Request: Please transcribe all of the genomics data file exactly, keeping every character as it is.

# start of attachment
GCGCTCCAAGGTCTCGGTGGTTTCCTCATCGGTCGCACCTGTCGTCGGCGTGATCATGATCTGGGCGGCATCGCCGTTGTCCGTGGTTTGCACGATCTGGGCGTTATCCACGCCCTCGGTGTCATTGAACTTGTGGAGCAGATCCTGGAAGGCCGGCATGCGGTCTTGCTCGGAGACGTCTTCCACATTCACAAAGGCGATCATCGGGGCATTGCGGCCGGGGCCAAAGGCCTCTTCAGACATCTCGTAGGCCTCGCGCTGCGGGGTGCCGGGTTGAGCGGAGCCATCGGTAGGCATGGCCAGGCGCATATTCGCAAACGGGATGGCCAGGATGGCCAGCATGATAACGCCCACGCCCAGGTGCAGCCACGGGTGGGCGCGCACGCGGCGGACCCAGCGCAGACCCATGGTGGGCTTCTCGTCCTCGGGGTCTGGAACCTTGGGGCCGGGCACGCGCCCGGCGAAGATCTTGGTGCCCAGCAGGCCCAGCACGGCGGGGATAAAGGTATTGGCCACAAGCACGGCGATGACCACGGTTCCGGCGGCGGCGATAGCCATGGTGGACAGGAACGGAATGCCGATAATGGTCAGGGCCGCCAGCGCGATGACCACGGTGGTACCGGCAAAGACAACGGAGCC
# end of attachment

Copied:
GCGCTCCAAGGTCTCGGTGGTTTCCTCATCGGTCGCACCTGTCGTCGGCGTGATCATGATCTGGGCGGCATCGCCGTTGTCCGTGGTTTGCACGATCTGGGCGTTATCCACGCCCTCGGTGTCATTGAACTTGTGGAGCAGATCCTGGAAGGCCGGCATGCGGTCTTGCTCGGAGACGTCTTCCACATTCACAAAGGCGATCATCGGGGCATTGCGGCCGGGGCCAAAGGCCTCTTCAGACATCTCGTAGGCCTCGCGCTGCGGGGTGCCGGGTTGAGCGGAGCCATCGGTAGGCATGGCCAGGCGCATATTCGCAAACGGGATGGCCAGGATGGCCAGCATGATAACGCCCACGCCCAGGTGCAGCCACGGGTGGGCGCGCACGCGGCGGACCCAGCGCAGACCCATGGTGGGCTTCTCGTCCTCGGGGTCTGGAACCTTGGGGCCGGGCACGCGCCCGGCGAAGATCTTGGTGCCCAGCAGGCCCAGCACGGCGGGGATAAAGGTATTGGCCACAAGCACGGCGATGACCACGGTTCCGGCGGCGGCGATAGCCATGGTGGACAGGAACGGAATGCCGATAATGGTCAGGGCCGCCAGCGCGATGACCACGGTGGTACCGGCAAAGACAACGGAGCC